Cost: Free
Available on iPhone and Android devices


This railway timetable app is perfect for planning out when you need to catch your train. We love this app because it allows you to set specific times, railways, and other variables to determine your best route. Hyperdia gives you information on what type of seats are available, cost, and duration of your trip. Do keep in mind that this app has a 30 day free trial period after downloading the app but even with a membership, Hyperdia is still one of the best travel apps for Japan.
Cost: Free (First 30 days)
Available on iPhone and Android devices

Maps.Me (Maps with Me)

This map application is wonderful for those who won’t have constant internet access while abroad. You can download various city or region maps and utilize them while you are disconnected to the internet. While limited compared to a lot of the other navigation apps, Maps.Me allows driving and walking directions by utilizing a phone’s GPS capabilities.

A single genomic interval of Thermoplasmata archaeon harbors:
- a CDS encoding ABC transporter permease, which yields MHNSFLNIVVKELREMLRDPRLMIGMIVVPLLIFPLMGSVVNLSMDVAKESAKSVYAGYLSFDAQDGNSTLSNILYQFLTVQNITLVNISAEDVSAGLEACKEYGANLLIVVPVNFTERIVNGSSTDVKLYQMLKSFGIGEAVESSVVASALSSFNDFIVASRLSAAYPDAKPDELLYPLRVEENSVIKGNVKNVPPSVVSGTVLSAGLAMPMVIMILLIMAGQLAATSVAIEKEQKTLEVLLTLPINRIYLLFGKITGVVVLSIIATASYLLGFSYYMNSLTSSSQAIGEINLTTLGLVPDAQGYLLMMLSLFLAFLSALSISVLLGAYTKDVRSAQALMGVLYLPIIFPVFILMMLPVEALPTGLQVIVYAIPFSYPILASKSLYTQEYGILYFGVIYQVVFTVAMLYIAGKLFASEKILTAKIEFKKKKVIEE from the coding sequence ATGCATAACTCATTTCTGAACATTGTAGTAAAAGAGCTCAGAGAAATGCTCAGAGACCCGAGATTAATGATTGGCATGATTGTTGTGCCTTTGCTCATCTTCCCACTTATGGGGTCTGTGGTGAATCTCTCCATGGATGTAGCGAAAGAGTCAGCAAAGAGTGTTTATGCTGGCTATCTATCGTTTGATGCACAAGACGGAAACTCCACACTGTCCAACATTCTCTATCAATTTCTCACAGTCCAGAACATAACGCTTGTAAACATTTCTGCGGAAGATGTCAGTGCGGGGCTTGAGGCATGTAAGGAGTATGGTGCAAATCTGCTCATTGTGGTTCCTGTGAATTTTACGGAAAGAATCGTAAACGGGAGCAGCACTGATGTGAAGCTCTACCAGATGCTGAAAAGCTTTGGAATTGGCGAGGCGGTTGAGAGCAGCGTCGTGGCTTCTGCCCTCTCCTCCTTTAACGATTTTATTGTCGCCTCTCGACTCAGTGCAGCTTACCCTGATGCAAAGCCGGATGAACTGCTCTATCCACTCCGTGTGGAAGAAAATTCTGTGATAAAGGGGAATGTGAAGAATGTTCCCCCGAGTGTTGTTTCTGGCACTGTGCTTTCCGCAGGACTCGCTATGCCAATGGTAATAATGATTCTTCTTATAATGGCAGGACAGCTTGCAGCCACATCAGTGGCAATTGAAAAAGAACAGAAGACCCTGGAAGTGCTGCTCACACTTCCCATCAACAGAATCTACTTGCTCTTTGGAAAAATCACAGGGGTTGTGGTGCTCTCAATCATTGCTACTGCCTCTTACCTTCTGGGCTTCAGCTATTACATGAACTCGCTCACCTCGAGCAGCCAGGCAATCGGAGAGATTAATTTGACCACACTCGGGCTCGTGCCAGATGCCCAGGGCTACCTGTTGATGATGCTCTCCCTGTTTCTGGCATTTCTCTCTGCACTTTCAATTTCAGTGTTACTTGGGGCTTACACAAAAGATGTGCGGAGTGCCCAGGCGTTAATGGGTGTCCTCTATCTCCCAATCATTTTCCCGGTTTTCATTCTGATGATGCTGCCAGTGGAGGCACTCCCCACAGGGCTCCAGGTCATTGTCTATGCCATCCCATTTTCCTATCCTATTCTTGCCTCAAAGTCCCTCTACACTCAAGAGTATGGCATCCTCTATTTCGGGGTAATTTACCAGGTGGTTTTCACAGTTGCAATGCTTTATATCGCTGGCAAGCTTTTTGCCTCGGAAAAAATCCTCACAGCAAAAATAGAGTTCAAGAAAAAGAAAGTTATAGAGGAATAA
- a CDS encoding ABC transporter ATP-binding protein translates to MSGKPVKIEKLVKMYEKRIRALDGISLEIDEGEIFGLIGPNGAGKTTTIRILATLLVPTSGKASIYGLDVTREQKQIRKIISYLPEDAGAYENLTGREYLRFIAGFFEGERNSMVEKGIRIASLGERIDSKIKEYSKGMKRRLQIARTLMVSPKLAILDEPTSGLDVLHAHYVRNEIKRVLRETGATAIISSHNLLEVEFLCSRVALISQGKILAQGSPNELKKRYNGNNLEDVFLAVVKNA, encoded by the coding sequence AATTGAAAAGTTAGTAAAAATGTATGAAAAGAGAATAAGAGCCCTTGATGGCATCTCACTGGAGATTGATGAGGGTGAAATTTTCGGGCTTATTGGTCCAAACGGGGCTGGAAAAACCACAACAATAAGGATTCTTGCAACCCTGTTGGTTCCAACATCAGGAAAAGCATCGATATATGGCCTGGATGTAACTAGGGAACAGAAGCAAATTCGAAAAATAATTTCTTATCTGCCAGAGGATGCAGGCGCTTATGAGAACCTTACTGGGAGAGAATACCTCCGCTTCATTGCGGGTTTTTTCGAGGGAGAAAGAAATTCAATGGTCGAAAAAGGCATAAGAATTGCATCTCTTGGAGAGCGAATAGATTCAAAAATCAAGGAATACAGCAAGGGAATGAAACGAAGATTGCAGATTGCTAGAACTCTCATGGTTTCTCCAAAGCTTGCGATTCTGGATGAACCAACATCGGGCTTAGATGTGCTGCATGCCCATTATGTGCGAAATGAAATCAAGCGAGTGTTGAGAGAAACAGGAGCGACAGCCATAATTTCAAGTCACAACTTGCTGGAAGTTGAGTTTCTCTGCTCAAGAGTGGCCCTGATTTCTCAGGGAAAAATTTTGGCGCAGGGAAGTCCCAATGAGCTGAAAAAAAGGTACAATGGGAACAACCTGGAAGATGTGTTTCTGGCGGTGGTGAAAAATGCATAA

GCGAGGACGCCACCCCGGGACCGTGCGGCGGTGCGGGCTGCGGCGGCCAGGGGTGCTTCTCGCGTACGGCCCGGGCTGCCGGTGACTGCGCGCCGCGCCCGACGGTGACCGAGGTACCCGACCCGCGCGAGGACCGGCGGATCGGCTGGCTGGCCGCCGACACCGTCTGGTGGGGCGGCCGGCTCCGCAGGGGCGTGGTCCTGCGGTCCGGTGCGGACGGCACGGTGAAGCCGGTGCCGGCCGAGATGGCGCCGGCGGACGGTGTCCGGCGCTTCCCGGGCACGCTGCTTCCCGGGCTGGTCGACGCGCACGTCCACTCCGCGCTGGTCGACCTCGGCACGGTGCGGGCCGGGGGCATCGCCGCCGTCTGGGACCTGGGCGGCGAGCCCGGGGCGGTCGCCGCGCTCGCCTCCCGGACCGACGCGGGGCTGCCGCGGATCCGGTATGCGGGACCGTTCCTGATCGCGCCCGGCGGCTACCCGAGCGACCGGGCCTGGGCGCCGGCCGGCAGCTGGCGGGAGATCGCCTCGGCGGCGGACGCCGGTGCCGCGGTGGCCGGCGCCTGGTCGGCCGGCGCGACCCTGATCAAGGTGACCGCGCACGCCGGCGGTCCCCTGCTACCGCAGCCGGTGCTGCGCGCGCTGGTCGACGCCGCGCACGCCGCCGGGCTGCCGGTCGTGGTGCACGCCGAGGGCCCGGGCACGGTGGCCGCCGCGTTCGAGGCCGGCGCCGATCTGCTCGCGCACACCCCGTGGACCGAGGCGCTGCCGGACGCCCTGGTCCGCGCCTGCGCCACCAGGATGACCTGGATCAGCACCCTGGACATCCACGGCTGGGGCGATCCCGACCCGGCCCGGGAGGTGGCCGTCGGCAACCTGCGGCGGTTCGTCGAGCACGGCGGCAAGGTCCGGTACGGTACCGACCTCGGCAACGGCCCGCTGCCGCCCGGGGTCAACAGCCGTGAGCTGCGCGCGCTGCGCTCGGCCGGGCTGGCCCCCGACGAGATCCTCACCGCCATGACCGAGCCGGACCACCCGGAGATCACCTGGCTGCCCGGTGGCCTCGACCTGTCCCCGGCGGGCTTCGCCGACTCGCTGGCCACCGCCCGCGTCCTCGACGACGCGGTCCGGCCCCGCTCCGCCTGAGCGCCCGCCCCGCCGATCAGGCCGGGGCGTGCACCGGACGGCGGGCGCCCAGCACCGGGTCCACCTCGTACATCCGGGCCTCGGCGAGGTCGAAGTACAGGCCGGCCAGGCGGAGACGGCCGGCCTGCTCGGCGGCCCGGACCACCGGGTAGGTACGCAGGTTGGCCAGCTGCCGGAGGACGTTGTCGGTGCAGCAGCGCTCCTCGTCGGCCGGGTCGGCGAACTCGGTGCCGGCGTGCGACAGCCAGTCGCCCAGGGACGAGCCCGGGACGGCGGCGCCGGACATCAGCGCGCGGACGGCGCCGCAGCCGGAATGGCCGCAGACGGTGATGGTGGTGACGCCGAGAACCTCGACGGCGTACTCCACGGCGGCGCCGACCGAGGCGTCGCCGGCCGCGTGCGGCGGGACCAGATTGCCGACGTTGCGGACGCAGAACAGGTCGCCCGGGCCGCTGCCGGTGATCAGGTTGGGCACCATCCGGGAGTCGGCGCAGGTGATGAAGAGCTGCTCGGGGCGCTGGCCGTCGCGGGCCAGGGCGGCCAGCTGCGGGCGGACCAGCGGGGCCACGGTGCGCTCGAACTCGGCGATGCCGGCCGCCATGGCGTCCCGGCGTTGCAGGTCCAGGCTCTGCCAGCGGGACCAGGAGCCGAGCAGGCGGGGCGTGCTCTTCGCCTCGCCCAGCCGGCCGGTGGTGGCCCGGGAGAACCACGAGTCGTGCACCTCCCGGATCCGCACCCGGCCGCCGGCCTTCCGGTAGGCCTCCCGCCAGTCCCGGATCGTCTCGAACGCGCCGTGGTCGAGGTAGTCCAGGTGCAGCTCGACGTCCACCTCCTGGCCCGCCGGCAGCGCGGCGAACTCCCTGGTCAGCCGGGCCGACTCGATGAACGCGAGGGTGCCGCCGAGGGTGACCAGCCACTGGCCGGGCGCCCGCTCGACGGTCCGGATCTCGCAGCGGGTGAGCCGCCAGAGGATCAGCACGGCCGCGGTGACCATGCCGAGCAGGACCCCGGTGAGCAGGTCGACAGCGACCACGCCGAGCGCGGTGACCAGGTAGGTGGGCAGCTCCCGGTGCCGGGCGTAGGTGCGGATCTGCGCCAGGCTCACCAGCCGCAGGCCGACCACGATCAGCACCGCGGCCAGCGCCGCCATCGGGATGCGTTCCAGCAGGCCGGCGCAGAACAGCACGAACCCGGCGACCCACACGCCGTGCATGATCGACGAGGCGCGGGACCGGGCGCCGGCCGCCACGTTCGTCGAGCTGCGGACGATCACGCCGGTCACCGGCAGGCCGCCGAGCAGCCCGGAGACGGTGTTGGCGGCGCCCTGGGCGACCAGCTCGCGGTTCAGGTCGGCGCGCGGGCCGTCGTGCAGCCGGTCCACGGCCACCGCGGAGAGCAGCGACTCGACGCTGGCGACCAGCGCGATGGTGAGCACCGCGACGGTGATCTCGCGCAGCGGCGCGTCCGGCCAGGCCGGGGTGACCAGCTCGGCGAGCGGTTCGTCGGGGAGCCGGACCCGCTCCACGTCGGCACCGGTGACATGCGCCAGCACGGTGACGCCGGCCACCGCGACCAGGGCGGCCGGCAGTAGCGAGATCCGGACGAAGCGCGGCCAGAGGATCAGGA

Cost: Free
Available on iPhone and Android devices

These phone applications were live savers on our three week trip to Japan. Whether it be to get around, search for something to do, or aid in communicating, we highly recommend all of these travel apps for Japan to help make your trip easier and stress-free! While there are plenty of areas that have free wifi in Japan, we utilized a rented portable wifi hotspot on our trip which we will discuss in another post!

What were some apps that you couldn’t live without while traveling abroad? Which of these travel apps for Japan do you already have and utilize?

Looking for ways to make your trip to Japan easier? These are some of the best travel apps for Japan!

  • Osaka, Japan | Pages of Travel
    October 23, 2016 at 8:54 PM

    […] and headed towards the Nankai-Namba station. With our course planned out using Google maps (see this post about must have apps for Japan) we took the Nankai line to the Sumiyoshitaisha station. In the […]

  • nomadicfoot
    November 6, 2016 at 11:27 PM